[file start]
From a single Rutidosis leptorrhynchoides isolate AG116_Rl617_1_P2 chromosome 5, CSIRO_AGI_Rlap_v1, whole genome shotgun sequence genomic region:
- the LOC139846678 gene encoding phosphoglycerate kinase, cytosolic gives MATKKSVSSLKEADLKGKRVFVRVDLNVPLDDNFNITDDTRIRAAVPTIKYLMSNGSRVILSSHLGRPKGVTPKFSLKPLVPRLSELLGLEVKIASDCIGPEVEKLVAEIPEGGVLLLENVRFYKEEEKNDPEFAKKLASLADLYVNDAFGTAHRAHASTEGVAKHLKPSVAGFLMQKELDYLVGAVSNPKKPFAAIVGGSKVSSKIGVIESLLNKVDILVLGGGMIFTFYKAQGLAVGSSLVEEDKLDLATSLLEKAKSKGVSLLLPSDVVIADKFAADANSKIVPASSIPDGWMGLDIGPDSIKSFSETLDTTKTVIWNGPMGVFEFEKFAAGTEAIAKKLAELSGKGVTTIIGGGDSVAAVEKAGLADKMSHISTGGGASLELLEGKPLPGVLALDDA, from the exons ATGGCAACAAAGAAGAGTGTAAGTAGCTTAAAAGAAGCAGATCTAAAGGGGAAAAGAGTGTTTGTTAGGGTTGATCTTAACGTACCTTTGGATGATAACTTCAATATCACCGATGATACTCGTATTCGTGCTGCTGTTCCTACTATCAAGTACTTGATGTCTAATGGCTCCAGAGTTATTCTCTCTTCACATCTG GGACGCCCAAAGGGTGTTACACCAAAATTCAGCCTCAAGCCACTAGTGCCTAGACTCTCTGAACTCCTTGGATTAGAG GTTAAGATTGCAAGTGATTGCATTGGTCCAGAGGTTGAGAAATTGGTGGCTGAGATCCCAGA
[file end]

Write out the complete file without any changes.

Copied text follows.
From a single Rutidosis leptorrhynchoides isolate AG116_Rl617_1_P2 chromosome 5, CSIRO_AGI_Rlap_v1, whole genome shotgun sequence genomic region:
- the LOC139846678 gene encoding phosphoglycerate kinase, cytosolic gives MATKKSVSSLKEADLKGKRVFVRVDLNVPLDDNFNITDDTRIRAAVPTIKYLMSNGSRVILSSHLGRPKGVTPKFSLKPLVPRLSELLGLEVKIASDCIGPEVEKLVAEIPEGGVLLLENVRFYKEEEKNDPEFAKKLASLADLYVNDAFGTAHRAHASTEGVAKHLKPSVAGFLMQKELDYLVGAVSNPKKPFAAIVGGSKVSSKIGVIESLLNKVDILVLGGGMIFTFYKAQGLAVGSSLVEEDKLDLATSLLEKAKSKGVSLLLPSDVVIADKFAADANSKIVPASSIPDGWMGLDIGPDSIKSFSETLDTTKTVIWNGPMGVFEFEKFAAGTEAIAKKLAELSGKGVTTIIGGGDSVAAVEKAGLADKMSHISTGGGASLELLEGKPLPGVLALDDA, from the exons ATGGCAACAAAGAAGAGTGTAAGTAGCTTAAAAGAAGCAGATCTAAAGGGGAAAAGAGTGTTTGTTAGGGTTGATCTTAACGTACCTTTGGATGATAACTTCAATATCACCGATGATACTCGTATTCGTGCTGCTGTTCCTACTATCAAGTACTTGATGTCTAATGGCTCCAGAGTTATTCTCTCTTCACATCTG GGACGCCCAAAGGGTGTTACACCAAAATTCAGCCTCAAGCCACTAGTGCCTAGACTCTCTGAACTCCTTGGATTAGAG GTTAAGATTGCAAGTGATTGCATTGGTCCAGAGGTTGAGAAATTGGTGGCTGAGATCCCAGA